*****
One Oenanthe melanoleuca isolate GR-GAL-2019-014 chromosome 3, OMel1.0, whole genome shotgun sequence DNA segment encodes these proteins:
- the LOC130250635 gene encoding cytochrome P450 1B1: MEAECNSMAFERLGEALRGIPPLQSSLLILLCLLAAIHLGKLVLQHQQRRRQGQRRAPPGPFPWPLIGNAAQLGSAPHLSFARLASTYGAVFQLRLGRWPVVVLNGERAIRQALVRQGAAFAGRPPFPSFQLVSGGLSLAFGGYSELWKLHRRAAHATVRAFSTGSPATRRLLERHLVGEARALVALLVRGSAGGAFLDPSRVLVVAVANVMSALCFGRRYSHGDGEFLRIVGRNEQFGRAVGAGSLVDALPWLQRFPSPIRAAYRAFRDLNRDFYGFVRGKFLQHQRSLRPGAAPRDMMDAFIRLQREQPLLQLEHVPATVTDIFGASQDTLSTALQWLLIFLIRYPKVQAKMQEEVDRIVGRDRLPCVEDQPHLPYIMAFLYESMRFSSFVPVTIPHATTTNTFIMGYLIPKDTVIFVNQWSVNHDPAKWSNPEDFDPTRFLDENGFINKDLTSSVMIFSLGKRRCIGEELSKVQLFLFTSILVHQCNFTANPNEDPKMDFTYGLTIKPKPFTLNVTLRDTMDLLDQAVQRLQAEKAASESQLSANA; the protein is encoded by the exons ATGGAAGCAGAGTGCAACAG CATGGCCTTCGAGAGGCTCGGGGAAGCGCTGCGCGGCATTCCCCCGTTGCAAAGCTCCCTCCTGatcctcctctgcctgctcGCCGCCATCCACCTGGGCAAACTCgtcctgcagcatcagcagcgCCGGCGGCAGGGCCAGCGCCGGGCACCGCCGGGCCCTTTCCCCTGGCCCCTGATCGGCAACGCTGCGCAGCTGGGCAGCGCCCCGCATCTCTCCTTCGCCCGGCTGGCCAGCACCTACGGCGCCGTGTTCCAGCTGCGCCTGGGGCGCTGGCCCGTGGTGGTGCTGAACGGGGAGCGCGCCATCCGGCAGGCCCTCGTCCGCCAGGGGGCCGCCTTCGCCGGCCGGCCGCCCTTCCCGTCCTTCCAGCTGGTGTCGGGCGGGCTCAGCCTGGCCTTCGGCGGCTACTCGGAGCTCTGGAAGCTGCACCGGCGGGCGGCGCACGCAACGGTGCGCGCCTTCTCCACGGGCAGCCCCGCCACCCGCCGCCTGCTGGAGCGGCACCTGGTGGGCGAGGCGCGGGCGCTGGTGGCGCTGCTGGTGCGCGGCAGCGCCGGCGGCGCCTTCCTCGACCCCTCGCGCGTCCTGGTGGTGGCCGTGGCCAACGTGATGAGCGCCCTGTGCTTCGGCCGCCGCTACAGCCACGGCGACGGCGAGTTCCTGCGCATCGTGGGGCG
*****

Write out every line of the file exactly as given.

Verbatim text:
One Oenanthe melanoleuca isolate GR-GAL-2019-014 chromosome 3, OMel1.0, whole genome shotgun sequence DNA segment encodes these proteins:
- the LOC130250635 gene encoding cytochrome P450 1B1: MEAECNSMAFERLGEALRGIPPLQSSLLILLCLLAAIHLGKLVLQHQQRRRQGQRRAPPGPFPWPLIGNAAQLGSAPHLSFARLASTYGAVFQLRLGRWPVVVLNGERAIRQALVRQGAAFAGRPPFPSFQLVSGGLSLAFGGYSELWKLHRRAAHATVRAFSTGSPATRRLLERHLVGEARALVALLVRGSAGGAFLDPSRVLVVAVANVMSALCFGRRYSHGDGEFLRIVGRNEQFGRAVGAGSLVDALPWLQRFPSPIRAAYRAFRDLNRDFYGFVRGKFLQHQRSLRPGAAPRDMMDAFIRLQREQPLLQLEHVPATVTDIFGASQDTLSTALQWLLIFLIRYPKVQAKMQEEVDRIVGRDRLPCVEDQPHLPYIMAFLYESMRFSSFVPVTIPHATTTNTFIMGYLIPKDTVIFVNQWSVNHDPAKWSNPEDFDPTRFLDENGFINKDLTSSVMIFSLGKRRCIGEELSKVQLFLFTSILVHQCNFTANPNEDPKMDFTYGLTIKPKPFTLNVTLRDTMDLLDQAVQRLQAEKAASESQLSANA; the protein is encoded by the exons ATGGAAGCAGAGTGCAACAG CATGGCCTTCGAGAGGCTCGGGGAAGCGCTGCGCGGCATTCCCCCGTTGCAAAGCTCCCTCCTGatcctcctctgcctgctcGCCGCCATCCACCTGGGCAAACTCgtcctgcagcatcagcagcgCCGGCGGCAGGGCCAGCGCCGGGCACCGCCGGGCCCTTTCCCCTGGCCCCTGATCGGCAACGCTGCGCAGCTGGGCAGCGCCCCGCATCTCTCCTTCGCCCGGCTGGCCAGCACCTACGGCGCCGTGTTCCAGCTGCGCCTGGGGCGCTGGCCCGTGGTGGTGCTGAACGGGGAGCGCGCCATCCGGCAGGCCCTCGTCCGCCAGGGGGCCGCCTTCGCCGGCCGGCCGCCCTTCCCGTCCTTCCAGCTGGTGTCGGGCGGGCTCAGCCTGGCCTTCGGCGGCTACTCGGAGCTCTGGAAGCTGCACCGGCGGGCGGCGCACGCAACGGTGCGCGCCTTCTCCACGGGCAGCCCCGCCACCCGCCGCCTGCTGGAGCGGCACCTGGTGGGCGAGGCGCGGGCGCTGGTGGCGCTGCTGGTGCGCGGCAGCGCCGGCGGCGCCTTCCTCGACCCCTCGCGCGTCCTGGTGGTGGCCGTGGCCAACGTGATGAGCGCCCTGTGCTTCGGCCGCCGCTACAGCCACGGCGACGGCGAGTTCCTGCGCATCGTGGGGCG